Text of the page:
Support for goals like Wadjda’s may be more forthcoming than expected, too, even from unexpected sources. Surprisingly, the alleged oppressors who Saudi women are so routinely taught to cower before (i.e., men) may at times offer them more encouragement than they believe they’re entitled to. In their own way, Abdullah, Wadjda’s father (Sultan Al Assaf) and a neighborhood toy store owner (Mohammed Alkhozain) all quietly and playfully provide a measure of support. While their level of encouragement may not amount to a blanket endorsement, it’s nevertheless far from the opposing attitudes or outright threats that Wadjda and her female peers are repeatedly conditioned to expect. Fortunately, Wadjda is astute enough to pick up on this, a realization that emboldens her in her quest even more.

Enterprising Saudi schoolgirl Wadjda (Waad Mohammed, right) frequently faces opposition to her plans from her conservative mother (Reem Abdullah, left) and surprising support from her less traditional father (Sultan Al Assaf, center) in director Haifaa Al Mansour’s “Wadjda.” Photo by Tobias Kownatzki © Razor Film, courtesy of Sony Pictures Classics.

Those who feel oppressed and aspire to more than the seriously constricted roles and rights to which they’ve been relegated (like many Saudi women) can take heart from Wadjda’s example. While it certainly would be overstating things to call her story a feminist manifesto, it nevertheless makes apparent possibilities that the repressed may have never considered. They can draw from the courage and conviction on display here to rewrite their own destinies as fully engaged conscious creators.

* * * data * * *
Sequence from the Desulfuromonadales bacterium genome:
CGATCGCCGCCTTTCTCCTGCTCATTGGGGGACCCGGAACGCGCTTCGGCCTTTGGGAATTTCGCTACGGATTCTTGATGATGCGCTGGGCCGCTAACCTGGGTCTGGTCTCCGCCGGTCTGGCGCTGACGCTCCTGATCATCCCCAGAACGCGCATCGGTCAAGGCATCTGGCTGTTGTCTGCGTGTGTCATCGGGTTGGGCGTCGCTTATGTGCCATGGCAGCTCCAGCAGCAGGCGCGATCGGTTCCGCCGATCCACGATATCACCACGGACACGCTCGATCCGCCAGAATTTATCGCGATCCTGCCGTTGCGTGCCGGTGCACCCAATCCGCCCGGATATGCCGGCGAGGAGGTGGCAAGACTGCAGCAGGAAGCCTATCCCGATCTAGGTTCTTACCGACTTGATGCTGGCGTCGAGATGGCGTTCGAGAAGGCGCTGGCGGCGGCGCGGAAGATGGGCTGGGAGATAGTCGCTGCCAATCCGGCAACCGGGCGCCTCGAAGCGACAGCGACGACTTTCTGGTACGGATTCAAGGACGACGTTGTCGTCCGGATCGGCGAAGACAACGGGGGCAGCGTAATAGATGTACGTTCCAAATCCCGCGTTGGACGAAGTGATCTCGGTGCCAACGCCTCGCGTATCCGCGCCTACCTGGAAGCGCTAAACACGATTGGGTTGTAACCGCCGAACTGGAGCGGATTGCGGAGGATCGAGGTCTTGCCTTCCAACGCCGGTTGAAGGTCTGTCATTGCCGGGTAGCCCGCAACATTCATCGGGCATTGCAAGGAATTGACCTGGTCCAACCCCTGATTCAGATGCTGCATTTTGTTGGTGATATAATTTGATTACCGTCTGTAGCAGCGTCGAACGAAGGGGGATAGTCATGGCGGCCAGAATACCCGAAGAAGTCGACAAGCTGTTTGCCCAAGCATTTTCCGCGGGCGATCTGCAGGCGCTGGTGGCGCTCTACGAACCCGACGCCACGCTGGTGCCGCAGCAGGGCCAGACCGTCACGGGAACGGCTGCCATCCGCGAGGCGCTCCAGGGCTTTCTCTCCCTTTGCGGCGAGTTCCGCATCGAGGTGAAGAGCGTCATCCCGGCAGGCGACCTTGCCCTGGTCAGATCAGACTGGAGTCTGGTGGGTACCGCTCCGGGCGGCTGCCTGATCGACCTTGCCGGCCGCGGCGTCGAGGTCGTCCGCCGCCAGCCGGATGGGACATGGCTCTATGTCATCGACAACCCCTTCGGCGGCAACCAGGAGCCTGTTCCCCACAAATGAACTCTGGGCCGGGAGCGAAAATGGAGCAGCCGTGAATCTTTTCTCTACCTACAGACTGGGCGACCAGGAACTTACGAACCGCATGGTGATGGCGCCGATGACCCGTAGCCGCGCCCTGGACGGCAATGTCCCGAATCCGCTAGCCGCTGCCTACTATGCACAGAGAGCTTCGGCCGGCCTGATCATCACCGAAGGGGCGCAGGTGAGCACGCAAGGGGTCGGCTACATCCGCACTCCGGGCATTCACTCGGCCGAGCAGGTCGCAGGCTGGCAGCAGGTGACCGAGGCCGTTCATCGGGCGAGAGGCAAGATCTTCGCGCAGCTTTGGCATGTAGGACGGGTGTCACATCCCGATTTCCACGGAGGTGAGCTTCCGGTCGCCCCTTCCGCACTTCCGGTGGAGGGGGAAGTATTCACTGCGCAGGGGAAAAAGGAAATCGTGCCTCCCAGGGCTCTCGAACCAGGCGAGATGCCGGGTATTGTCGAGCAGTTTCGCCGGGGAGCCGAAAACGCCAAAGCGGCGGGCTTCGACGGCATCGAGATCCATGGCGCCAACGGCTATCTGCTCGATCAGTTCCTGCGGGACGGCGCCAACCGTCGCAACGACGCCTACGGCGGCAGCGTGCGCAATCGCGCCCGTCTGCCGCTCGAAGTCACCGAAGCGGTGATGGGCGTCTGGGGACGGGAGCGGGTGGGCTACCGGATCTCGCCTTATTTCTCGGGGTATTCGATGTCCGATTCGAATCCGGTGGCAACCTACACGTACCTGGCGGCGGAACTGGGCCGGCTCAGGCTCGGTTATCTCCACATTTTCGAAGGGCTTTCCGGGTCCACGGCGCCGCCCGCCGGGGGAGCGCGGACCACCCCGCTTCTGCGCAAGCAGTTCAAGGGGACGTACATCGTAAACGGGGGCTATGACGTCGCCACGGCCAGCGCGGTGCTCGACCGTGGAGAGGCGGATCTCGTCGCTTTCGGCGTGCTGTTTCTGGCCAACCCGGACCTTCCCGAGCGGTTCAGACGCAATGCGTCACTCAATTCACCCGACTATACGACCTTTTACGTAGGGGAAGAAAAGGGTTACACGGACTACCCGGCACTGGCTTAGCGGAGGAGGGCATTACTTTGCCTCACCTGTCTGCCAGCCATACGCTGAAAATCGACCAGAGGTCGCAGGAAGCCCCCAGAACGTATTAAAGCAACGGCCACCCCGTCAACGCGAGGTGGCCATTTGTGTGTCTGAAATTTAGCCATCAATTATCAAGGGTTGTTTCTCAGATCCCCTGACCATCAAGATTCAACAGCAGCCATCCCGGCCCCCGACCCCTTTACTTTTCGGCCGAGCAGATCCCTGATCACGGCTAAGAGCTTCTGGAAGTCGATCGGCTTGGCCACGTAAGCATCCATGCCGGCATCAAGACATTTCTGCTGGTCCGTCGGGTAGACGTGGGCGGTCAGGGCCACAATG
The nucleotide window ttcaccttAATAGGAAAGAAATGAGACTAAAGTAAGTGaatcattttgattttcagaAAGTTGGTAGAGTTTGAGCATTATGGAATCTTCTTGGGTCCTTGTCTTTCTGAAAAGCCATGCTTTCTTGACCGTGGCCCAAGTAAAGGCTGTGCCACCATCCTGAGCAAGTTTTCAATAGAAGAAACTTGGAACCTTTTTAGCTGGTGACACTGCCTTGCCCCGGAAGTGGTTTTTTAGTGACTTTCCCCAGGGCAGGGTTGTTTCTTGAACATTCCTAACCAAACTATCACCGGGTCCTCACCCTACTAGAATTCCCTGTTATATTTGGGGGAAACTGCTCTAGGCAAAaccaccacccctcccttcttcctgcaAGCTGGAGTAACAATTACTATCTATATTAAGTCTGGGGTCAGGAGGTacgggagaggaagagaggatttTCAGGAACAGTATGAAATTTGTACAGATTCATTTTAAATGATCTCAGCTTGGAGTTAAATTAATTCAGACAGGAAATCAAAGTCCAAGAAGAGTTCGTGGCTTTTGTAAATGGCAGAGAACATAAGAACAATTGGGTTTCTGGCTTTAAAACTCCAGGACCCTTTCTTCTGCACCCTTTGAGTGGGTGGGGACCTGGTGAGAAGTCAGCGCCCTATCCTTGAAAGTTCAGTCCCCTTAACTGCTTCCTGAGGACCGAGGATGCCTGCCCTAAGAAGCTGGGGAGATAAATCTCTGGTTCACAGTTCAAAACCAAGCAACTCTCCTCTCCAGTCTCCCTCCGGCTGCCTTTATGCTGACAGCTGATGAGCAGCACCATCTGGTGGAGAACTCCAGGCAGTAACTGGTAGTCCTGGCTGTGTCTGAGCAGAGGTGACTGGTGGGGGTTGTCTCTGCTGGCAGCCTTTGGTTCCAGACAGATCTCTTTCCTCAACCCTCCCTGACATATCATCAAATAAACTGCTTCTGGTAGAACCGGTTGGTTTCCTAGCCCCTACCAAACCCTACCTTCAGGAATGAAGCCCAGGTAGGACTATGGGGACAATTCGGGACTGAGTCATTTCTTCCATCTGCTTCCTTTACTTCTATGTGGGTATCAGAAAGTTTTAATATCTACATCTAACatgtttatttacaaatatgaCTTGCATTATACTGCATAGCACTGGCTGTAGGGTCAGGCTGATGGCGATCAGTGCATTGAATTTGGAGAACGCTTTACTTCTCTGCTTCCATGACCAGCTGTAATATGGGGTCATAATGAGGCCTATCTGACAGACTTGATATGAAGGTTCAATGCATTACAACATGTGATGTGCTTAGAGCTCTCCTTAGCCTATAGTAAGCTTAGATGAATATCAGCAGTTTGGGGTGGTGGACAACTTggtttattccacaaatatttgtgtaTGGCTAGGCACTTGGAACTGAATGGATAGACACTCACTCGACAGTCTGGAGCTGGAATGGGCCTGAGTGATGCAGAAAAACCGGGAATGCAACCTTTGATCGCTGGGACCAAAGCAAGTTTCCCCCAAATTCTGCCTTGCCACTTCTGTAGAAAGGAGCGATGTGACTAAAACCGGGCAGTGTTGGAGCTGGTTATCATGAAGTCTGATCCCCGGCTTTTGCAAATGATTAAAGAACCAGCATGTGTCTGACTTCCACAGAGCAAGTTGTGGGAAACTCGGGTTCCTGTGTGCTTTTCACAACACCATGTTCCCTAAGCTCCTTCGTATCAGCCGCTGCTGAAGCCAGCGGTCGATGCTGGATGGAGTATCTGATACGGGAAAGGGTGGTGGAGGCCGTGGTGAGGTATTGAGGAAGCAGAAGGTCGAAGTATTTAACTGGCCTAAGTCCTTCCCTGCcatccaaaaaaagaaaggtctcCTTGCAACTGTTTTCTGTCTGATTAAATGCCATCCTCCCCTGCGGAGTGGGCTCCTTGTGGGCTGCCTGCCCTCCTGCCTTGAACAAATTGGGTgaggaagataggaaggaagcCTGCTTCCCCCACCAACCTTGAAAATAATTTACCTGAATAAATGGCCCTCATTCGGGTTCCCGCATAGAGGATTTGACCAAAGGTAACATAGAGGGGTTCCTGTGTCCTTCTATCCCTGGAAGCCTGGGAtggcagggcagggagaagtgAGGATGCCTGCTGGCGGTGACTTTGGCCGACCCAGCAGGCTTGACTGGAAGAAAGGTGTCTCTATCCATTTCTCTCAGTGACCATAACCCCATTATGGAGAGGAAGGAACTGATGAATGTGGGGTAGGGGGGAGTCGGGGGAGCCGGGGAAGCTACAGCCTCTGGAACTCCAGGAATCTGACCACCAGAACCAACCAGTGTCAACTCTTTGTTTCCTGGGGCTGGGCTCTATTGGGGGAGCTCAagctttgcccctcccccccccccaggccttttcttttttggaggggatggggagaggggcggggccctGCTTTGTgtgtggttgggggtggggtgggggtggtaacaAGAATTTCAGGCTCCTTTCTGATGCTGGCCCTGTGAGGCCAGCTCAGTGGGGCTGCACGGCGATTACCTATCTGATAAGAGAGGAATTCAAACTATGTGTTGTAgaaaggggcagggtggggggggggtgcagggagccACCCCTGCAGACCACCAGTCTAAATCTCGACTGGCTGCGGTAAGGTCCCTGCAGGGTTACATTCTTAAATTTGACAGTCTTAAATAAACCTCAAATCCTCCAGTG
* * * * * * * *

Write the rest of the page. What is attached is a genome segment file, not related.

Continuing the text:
“Wadjda” is a simple but powerful story, well told and emotionally effective, without ever becoming cutesy or overly sentimental. The writing and performances are solid across the board, especially those of Mohammed and Abdullah (both of whom are making their feature film debuts) and Ahd. This combination of elements makes for an enjoyable time at the movies, one suitable for viewers of all ages and backgrounds. The film is currently playing in limited distribution, primarily in theaters that specialize in independent and foreign cinema, but it’s worth searching for, especially for those seeking inspirational tales for impressionable viewers.

The back story behind this production is as almost interesting as the film itself. It’s the first feature-length movie ever filmed entirely within the Kingdom of Saudi Arabia (mostly in the suburbs of the capital city of Riyadh). It’s also the first fictional feature from director Haifaa Al Mansour, the nation’s preeminent female filmmaker and one of the country’s leading cinematic visionaries. That’s quite an accomplishment for a land without movie theaters.

No matter how overwhelming our circumstances may appear, it’s possible to rise above them as long as we hold fast to our belief in our personal power. As long as we maintain sight of the fact that we can dissolve disempowering circumstances just as easily as we create them, we can move forward confidently to manifest new conditions that better suit us. That’s something “Wadjda” teaches us, and we’d be wise to abide by its message, especially at times when it feels like we’re about to be buried by what’s around us. And, if we do so, we just might get our own bikes after all.